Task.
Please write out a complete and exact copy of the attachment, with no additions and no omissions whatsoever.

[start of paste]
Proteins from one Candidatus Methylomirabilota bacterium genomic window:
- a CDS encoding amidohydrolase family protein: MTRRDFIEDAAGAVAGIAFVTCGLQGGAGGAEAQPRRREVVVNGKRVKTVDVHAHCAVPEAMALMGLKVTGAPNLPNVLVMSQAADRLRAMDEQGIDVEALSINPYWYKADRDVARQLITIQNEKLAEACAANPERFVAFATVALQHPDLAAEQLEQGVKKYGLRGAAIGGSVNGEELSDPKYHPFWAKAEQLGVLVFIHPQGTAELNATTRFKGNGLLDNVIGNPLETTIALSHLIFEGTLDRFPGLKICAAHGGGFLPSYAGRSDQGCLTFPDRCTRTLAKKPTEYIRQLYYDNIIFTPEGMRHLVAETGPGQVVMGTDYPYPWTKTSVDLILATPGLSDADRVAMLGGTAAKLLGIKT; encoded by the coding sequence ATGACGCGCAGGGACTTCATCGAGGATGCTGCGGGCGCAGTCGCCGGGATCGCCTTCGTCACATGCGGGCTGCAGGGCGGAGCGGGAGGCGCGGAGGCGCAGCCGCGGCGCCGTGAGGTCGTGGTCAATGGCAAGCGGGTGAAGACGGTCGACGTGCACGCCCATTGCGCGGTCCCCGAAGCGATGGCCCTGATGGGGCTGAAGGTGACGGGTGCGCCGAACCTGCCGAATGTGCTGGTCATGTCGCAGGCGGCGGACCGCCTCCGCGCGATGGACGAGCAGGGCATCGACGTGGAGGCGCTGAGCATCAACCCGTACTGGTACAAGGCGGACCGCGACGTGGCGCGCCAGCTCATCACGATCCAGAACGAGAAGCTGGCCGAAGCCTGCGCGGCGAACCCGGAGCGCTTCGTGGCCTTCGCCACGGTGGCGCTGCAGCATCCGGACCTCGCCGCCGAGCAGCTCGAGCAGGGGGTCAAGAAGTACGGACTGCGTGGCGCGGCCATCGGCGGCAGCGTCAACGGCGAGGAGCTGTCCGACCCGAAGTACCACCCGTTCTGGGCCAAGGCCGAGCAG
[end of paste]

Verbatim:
Proteins from one Candidatus Methylomirabilota bacterium genomic window:
- a CDS encoding amidohydrolase family protein: MTRRDFIEDAAGAVAGIAFVTCGLQGGAGGAEAQPRRREVVVNGKRVKTVDVHAHCAVPEAMALMGLKVTGAPNLPNVLVMSQAADRLRAMDEQGIDVEALSINPYWYKADRDVARQLITIQNEKLAEACAANPERFVAFATVALQHPDLAAEQLEQGVKKYGLRGAAIGGSVNGEELSDPKYHPFWAKAEQLGVLVFIHPQGTAELNATTRFKGNGLLDNVIGNPLETTIALSHLIFEGTLDRFPGLKICAAHGGGFLPSYAGRSDQGCLTFPDRCTRTLAKKPTEYIRQLYYDNIIFTPEGMRHLVAETGPGQVVMGTDYPYPWTKTSVDLILATPGLSDADRVAMLGGTAAKLLGIKT; encoded by the coding sequence ATGACGCGCAGGGACTTCATCGAGGATGCTGCGGGCGCAGTCGCCGGGATCGCCTTCGTCACATGCGGGCTGCAGGGCGGAGCGGGAGGCGCGGAGGCGCAGCCGCGGCGCCGTGAGGTCGTGGTCAATGGCAAGCGGGTGAAGACGGTCGACGTGCACGCCCATTGCGCGGTCCCCGAAGCGATGGCCCTGATGGGGCTGAAGGTGACGGGTGCGCCGAACCTGCCGAATGTGCTGGTCATGTCGCAGGCGGCGGACCGCCTCCGCGCGATGGACGAGCAGGGCATCGACGTGGAGGCGCTGAGCATCAACCCGTACTGGTACAAGGCGGACCGCGACGTGGCGCGCCAGCTCATCACGATCCAGAACGAGAAGCTGGCCGAAGCCTGCGCGGCGAACCCGGAGCGCTTCGTGGCCTTCGCCACGGTGGCGCTGCAGCATCCGGACCTCGCCGCCGAGCAGCTCGAGCAGGGGGTCAAGAAGTACGGACTGCGTGGCGCGGCCATCGGCGGCAGCGTCAACGGCGAGGAGCTGTCCGACCCGAAGTACCACCCGTTCTGGGCCAAGGCCGAGCAG